M-Audio Axiom 25

I was inspired by the cruise to spend more time learning how to use synthesizers. That was one of my reasons for going on that cruise, to be inspired to make greater efforts in my creative endeavors. All of the bands on the cruise were in the Industrial or Synthpop genres. They all had their MacBooks on stage hooked up to synthesizers or something. I did not have an opportunity to examine their gear. It had never occurred to me to install any software synthesizers on my iBook. I now have Reason 4 installed on it. Propellerhead Reason is my favorite virtual music studio and I’ve studied it enough to at least be familiar with its basic functionality, although they changed a lot of things in this new version.

However I did not have a MIDI controller for my iBook. I do have a CyberSound MIDI Keyboard which is designed for the Mac but it is pretty old and only works with older Macs. I use it with my PC by  connecting it to a MIDI to USB device but I don’t think I have the drivers for a Mac. So I bought a M-Audio Axiom 25 USB MIDI Controller.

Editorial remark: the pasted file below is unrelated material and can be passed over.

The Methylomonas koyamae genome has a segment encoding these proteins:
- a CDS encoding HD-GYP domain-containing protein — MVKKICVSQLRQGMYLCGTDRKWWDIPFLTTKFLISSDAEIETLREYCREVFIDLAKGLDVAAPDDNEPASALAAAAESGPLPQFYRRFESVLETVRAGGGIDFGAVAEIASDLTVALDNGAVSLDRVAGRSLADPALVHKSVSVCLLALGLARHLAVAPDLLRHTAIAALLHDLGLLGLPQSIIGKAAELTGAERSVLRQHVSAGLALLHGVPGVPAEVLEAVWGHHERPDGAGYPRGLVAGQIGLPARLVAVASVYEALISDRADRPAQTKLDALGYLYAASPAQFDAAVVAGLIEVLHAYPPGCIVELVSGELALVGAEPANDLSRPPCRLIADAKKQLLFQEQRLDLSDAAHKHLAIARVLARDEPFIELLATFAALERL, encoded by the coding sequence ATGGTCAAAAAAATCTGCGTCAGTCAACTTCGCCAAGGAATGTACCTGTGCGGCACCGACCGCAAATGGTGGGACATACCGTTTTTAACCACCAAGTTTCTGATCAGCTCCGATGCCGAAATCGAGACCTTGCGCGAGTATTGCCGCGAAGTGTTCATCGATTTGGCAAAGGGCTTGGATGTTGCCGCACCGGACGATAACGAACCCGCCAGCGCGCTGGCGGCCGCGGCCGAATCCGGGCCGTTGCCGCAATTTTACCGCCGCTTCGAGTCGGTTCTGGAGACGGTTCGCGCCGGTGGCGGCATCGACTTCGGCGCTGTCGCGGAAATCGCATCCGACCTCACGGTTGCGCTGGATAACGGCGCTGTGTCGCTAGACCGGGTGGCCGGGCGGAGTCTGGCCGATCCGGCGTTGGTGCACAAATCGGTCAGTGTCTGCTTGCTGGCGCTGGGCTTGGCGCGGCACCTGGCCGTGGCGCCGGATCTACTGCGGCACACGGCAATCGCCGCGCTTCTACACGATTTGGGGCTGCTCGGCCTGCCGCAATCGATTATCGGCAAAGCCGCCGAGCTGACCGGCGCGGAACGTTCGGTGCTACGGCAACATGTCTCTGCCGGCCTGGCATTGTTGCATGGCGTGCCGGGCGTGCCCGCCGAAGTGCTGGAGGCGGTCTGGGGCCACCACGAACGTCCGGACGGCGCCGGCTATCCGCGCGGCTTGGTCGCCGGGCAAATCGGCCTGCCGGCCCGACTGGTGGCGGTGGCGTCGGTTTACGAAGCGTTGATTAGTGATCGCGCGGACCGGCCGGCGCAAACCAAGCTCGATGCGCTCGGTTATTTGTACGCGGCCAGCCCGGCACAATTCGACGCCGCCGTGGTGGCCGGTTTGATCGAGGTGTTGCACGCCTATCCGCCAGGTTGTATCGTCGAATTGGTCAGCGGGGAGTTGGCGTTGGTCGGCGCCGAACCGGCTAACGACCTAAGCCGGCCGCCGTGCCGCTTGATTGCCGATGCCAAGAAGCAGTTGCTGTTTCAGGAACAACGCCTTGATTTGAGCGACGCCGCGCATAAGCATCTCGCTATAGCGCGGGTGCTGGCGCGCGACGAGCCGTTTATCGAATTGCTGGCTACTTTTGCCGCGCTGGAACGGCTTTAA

This MIDI keyboard is a lot larger than it looks. It is twice as thick as my iBook and almost twice as wide. It really takes up a lot of desk space and isn’t as portable as I’d like. I should have bought the Korg Nano USB-MIDI controller which is very compact and a lot less expensive.

I had some trouble getting the M-Audio Axiom 25 USB MIDI Controller to work with Reason until I discovered on a newsgroup that I needed to go to Reason’s Preferences and set up the Keyboards and Control Surfaces for this device:

I now have it working with a Subtractor Polyphonic Synthesizer, one of the many instruments in the Reason stack. The Modulation and Pitch Band wheels on the Axiom 25 control the Modulation and Pitch Band wheels of the Subtractor. The programmable knobs control some of the envelope sliders but I probably need to learn how to program them or at least activate the Reason preset. The Axiom 25 does not come with a printed manual. It does have eight drum pads which just seem to act like extra keys right now.

As I’ve said before, if you are a music fan and a geek then you’ll love software synthesizers. Even if you don’t know anything about music they can be a lot of fun to play around with.

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